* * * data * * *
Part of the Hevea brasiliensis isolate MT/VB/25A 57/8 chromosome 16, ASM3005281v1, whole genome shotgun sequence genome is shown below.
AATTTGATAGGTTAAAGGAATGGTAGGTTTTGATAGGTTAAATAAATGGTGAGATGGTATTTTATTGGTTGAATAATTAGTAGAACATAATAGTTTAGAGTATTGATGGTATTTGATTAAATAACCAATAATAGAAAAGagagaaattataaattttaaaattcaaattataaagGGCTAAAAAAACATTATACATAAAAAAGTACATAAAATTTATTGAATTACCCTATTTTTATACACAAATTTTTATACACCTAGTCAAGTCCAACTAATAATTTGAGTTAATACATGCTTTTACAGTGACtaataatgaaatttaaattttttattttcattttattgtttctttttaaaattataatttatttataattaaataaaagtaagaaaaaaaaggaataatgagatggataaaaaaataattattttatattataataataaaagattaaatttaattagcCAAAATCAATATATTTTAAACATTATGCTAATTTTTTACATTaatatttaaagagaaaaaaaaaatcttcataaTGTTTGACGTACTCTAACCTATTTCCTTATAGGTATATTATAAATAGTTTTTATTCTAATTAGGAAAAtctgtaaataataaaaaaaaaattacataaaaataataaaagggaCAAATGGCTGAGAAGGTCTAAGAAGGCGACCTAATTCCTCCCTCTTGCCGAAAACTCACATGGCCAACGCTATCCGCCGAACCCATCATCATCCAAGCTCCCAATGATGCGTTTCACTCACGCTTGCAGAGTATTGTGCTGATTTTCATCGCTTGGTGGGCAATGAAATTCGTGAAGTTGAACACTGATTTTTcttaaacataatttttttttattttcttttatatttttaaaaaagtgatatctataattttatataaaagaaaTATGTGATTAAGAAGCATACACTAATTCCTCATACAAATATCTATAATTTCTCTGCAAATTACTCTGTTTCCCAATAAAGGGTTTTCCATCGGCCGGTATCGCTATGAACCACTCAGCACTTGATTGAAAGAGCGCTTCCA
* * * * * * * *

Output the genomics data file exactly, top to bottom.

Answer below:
Part of the Hevea brasiliensis isolate MT/VB/25A 57/8 chromosome 16, ASM3005281v1, whole genome shotgun sequence genome is shown below.
AATTTGATAGGTTAAAGGAATGGTAGGTTTTGATAGGTTAAATAAATGGTGAGATGGTATTTTATTGGTTGAATAATTAGTAGAACATAATAGTTTAGAGTATTGATGGTATTTGATTAAATAACCAATAATAGAAAAGagagaaattataaattttaaaattcaaattataaagGGCTAAAAAAACATTATACATAAAAAAGTACATAAAATTTATTGAATTACCCTATTTTTATACACAAATTTTTATACACCTAGTCAAGTCCAACTAATAATTTGAGTTAATACATGCTTTTACAGTGACtaataatgaaatttaaattttttattttcattttattgtttctttttaaaattataatttatttataattaaataaaagtaagaaaaaaaaggaataatgagatggataaaaaaataattattttatattataataataaaagattaaatttaattagcCAAAATCAATATATTTTAAACATTATGCTAATTTTTTACATTaatatttaaagagaaaaaaaaaatcttcataaTGTTTGACGTACTCTAACCTATTTCCTTATAGGTATATTATAAATAGTTTTTATTCTAATTAGGAAAAtctgtaaataataaaaaaaaaattacataaaaataataaaagggaCAAATGGCTGAGAAGGTCTAAGAAGGCGACCTAATTCCTCCCTCTTGCCGAAAACTCACATGGCCAACGCTATCCGCCGAACCCATCATCATCCAAGCTCCCAATGATGCGTTTCACTCACGCTTGCAGAGTATTGTGCTGATTTTCATCGCTTGGTGGGCAATGAAATTCGTGAAGTTGAACACTGATTTTTcttaaacataatttttttttattttcttttatatttttaaaaaagtgatatctataattttatataaaagaaaTATGTGATTAAGAAGCATACACTAATTCCTCATACAAATATCTATAATTTCTCTGCAAATTACTCTGTTTCCCAATAAAGGGTTTTCCATCGGCCGGTATCGCTATGAACCACTCAGCACTTGATTGAAAGAGCGCTTCCA